The Superfund Task Force recently released its final report on the implementation of its recommendations for improving the Superfund program. The Task Force was given five goals for improving the Comprehensive Environmental Response, Compensation, and Liability Act of 1980 (“CERCLA’s”), implementation. These goals are to expedite cleanup and remediation, re-invigorate responsible party cleanup and reuse, encourage foreign investment, promote redevelopment and community revitalization, and engage with partners and stakeholders. While the Task Force’s recommendations have improved CERCLA’s implementation, many of CERCLA’s structural flaws remain intact. Specifically, CERCLA still has a severe shortage of funding, an unfair ...


Climate Change, Competition & Conflict Along The River Nile: The Great Ethiopian Renaissance Dam & Shifting Customary International Water Law, Salma Shitia 2021 Fordham Law School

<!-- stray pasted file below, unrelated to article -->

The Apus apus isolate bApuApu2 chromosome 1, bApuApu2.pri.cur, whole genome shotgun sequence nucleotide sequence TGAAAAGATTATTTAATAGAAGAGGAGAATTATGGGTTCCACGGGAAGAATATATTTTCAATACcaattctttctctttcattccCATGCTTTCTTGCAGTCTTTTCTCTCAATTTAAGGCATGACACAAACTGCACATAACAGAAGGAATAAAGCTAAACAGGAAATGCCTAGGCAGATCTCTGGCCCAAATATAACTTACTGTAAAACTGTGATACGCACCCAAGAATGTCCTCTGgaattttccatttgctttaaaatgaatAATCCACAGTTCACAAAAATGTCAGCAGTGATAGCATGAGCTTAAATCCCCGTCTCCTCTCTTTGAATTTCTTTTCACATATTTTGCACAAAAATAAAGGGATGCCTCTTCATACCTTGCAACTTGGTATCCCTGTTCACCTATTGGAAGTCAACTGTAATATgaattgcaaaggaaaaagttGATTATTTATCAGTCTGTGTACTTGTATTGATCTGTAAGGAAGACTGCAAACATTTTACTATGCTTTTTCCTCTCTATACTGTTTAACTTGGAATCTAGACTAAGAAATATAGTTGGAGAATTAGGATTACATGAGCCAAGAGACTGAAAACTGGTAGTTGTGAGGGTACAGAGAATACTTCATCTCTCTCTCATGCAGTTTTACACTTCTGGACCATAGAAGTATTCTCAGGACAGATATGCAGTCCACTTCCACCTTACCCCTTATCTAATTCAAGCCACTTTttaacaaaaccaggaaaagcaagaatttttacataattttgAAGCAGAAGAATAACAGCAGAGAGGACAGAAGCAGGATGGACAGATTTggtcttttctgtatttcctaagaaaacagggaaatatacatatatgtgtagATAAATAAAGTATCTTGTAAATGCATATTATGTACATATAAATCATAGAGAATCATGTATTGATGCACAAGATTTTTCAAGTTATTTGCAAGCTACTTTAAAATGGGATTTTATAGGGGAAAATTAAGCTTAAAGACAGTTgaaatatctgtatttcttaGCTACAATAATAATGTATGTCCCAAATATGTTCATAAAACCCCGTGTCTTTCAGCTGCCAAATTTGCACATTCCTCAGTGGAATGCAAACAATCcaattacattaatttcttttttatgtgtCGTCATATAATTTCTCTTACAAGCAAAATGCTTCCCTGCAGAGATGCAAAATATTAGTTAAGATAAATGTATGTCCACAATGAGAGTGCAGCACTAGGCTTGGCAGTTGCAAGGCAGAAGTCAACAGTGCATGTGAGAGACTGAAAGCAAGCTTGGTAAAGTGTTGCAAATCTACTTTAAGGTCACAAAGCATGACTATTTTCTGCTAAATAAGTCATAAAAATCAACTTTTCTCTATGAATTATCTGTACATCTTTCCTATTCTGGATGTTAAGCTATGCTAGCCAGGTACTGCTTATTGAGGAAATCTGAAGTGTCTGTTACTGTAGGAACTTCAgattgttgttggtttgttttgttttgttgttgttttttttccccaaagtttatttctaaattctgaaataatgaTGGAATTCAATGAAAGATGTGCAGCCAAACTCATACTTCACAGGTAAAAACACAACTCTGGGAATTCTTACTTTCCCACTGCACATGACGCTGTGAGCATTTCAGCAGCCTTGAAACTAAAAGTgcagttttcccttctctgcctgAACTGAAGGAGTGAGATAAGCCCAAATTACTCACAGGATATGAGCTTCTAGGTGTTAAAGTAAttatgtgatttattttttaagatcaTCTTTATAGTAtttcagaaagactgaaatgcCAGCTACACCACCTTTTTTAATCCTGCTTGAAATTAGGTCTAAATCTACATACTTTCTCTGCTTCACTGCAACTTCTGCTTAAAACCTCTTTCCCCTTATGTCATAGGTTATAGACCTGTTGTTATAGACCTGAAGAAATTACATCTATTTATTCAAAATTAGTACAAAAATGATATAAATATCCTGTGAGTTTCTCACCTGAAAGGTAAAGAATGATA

Climate Change, Competition & Conflict Along The River Nile: The Great Ethiopian Renaissance Dam & Shifting Customary International Water Law, Salma Shitia

Fordham Environmental Law Review

Decade-long negotiations between the Arab Republic of Egypt and the Federal Democratic Republic of Ethiopia surround the decision to build the hydroelectric power plant along the River Nile. For much of Ethiopia, the Grand Ethiopian Renaissance Dam represents a beacon of prosperity. For countless Egyptians, the structure embodies a potential catastrophe. Grounded in threats of displacement for Egyptian agricultural communities, some have compared the Grand Ethiopian Renaissance Dam crisis to disasters culminating in mass migration.